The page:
As a best-practice example have a look at the org.olat.modules.grading or org.olat.modules.bigbluebutton.


  • No DB access during rendering
  • No business logic in controllers
  • No direct DB access in controllers -> business logic
  • No direct file access in controllers -> business logic / VFS
  • Mandatory i18n translation keys in German and English


  • Extends BasicManager
  • Implements the business logic
  • No rendering logic
  • No access to UserRequest, WindowControl etc.
  • Dependency between Managers only via Spring @Autowired
  • No xxx.getInstance()
  • No direct access to, VFSManager must be used instead
  • No direct access to database, DBImpl must be used instead
  • No direct access to LDAP, Mail etc, corresponding managers and services must be used


  • PostgreSQL and MySQL must be implemented and tested
  • Description of data model and fields ranges (min/max size etc)
  • Description of data life-cycle and data volume

Unit Tests

  • All public methods of managers must be directly called in at least one jUnit test case
  • Special care must be taken for methods that perform database queries as with different databases those queries can transform differently
  • Data fields must be tested with border values (max length, min etc)
  • Separate jUnit test have to be made for performance and unit tests

Selenium Tests

  • Every user story must be controlled using a Selenium test case


  • The JavaDoc must be correct and reflect the state of the code
  • JavaDoc must be complete at least on interface level, when no interface is available directly on class level
  • Each user form should have a corresponding context help. The context help should not just describe what the user already sees in the form but explain what this form is good for, what the effects will be etc. The context help is not written by the developer but must be provided by the implementing party.
  • User documentation is required for features and improvements depending on the kind of the issue. User documentation is not written by the developer but must be provided by the implementing party.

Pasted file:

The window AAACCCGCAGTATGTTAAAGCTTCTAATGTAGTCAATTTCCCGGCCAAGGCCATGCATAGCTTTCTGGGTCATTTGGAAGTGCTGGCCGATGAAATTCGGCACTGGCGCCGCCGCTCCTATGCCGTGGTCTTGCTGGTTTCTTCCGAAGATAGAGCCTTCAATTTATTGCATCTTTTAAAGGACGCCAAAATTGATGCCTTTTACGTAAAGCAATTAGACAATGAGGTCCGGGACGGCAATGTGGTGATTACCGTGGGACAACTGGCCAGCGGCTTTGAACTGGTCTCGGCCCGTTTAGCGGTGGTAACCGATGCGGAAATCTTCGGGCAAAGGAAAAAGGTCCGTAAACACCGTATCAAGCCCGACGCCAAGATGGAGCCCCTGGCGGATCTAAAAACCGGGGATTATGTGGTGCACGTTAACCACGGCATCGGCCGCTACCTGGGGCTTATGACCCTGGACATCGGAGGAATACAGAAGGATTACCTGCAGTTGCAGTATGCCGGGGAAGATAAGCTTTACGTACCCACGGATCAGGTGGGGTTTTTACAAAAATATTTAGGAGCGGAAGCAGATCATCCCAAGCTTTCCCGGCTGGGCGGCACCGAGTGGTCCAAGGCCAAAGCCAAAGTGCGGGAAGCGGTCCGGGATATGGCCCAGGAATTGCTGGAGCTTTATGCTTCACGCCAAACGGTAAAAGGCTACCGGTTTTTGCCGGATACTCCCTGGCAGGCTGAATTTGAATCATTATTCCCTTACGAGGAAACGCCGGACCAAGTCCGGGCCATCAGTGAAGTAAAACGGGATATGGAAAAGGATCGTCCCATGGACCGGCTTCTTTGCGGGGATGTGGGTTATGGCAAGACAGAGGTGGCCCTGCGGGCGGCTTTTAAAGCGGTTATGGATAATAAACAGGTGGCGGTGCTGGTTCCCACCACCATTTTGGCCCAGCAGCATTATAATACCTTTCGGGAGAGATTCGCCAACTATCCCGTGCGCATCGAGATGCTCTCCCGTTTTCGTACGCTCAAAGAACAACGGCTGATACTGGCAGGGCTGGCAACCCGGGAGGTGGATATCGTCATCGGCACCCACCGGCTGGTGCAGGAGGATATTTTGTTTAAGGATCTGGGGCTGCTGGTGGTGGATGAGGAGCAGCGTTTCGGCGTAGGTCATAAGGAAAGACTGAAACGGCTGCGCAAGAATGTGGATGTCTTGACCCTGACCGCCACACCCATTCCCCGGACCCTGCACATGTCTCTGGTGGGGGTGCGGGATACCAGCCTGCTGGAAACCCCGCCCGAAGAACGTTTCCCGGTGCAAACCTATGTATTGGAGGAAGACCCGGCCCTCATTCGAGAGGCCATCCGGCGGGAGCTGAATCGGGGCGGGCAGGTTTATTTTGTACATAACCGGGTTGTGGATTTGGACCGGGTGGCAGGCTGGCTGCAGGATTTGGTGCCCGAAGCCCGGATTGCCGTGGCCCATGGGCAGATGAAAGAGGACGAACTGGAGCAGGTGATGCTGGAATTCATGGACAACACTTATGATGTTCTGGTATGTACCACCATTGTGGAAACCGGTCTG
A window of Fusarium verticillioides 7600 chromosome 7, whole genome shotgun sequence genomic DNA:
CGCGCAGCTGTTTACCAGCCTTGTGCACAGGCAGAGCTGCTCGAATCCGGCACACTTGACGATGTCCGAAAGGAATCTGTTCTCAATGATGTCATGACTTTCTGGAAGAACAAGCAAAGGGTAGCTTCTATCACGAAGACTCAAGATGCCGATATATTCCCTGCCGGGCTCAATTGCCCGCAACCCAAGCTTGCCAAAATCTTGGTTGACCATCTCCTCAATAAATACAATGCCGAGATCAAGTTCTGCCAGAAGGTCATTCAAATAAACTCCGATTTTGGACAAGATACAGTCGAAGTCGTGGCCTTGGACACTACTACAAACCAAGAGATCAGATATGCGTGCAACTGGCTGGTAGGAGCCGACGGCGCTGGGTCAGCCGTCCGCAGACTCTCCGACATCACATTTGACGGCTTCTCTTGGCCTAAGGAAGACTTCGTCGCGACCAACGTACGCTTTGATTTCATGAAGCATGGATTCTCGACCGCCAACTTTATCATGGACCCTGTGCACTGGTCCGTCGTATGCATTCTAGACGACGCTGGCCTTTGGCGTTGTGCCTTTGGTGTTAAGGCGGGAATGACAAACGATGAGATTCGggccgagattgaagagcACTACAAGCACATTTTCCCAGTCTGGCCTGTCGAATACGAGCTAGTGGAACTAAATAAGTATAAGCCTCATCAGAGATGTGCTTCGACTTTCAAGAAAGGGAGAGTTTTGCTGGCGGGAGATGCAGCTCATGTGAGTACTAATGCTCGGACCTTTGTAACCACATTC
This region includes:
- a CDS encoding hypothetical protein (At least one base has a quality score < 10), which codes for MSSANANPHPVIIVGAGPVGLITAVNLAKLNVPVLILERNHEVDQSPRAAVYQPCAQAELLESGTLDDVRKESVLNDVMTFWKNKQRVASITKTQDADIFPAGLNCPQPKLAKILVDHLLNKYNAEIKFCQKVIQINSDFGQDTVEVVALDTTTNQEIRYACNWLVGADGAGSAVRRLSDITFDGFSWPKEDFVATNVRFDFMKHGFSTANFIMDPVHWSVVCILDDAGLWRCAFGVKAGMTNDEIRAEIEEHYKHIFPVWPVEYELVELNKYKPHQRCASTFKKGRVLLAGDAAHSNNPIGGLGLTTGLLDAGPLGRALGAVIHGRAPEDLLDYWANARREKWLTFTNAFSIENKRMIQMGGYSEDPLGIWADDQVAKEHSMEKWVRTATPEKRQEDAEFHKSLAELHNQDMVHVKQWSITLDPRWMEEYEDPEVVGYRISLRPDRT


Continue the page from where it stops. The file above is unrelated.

Each new file must start with a license header which is based on the following template:

 * <a href=““>
 * OpenOlat - Online Learning and Training</a><br>
 * <p>
 * Licensed under the Apache License, Version 2.0 (the "License"); <br>
 * you may not use this file except in compliance with the License.<br>
 * You may obtain a copy of the License at the
 * <a href="">Apache homepage</a>
 * <p>
 * Unless required by applicable law or agreed to in writing,<br>
 * software distributed under the License is distributed on an "AS IS" BASIS, <br>
 * WITHOUT WARRANTIES OR CONDITIONS OF ANY KIND, either express or implied. <br>
 * See the License for the specific language governing permissions and <br>
 * limitations under the License.
 * <p>
 * Initial code contributed and copyrighted by<br>
 * <p>


Only code published under the Apache 2.0 license is accepted in the project.


  • When preparing the commit some formatting and code documentation tasks have to be done.
  • Check if code documentation is correct, document method arguments, behavior of null values etc.
  • Don‘t document the obvious, document what is special or might be missleading. Leave references to Jira issues when usefull
  • Always add a class description that explains what this is good for
  • Add package description for entire modules, add the data model graphic, and other documentation you have there
  • Rather delete wrong comments and commit without comment than letting wrong comments in files!
  • Always format using the project formatting rules
  • Always run „organize imports“ on classes you modified
  • Check all remaining TODO and FIXME markers. TODO and FIXME markers are only allowed for intermediate checkins
  • At the end of the development things are either implemented or not, TODO and FIXME‘s are not help full at this point anymore. Convert them to new Jira issues if you really feel this should be implemented later
  • Check all warnings and solve them e.g. use annotations
  • Before committing, the commit set must be reviewed carefully to ensure all necessary files are in the commit.
  • In the compare view the made changes shall be quickly reviewed.
  • Every code commit must have a Jira issue reference and a meaningful technical comment what this commit is about. In the Jira worklog the made comment should be non-technical.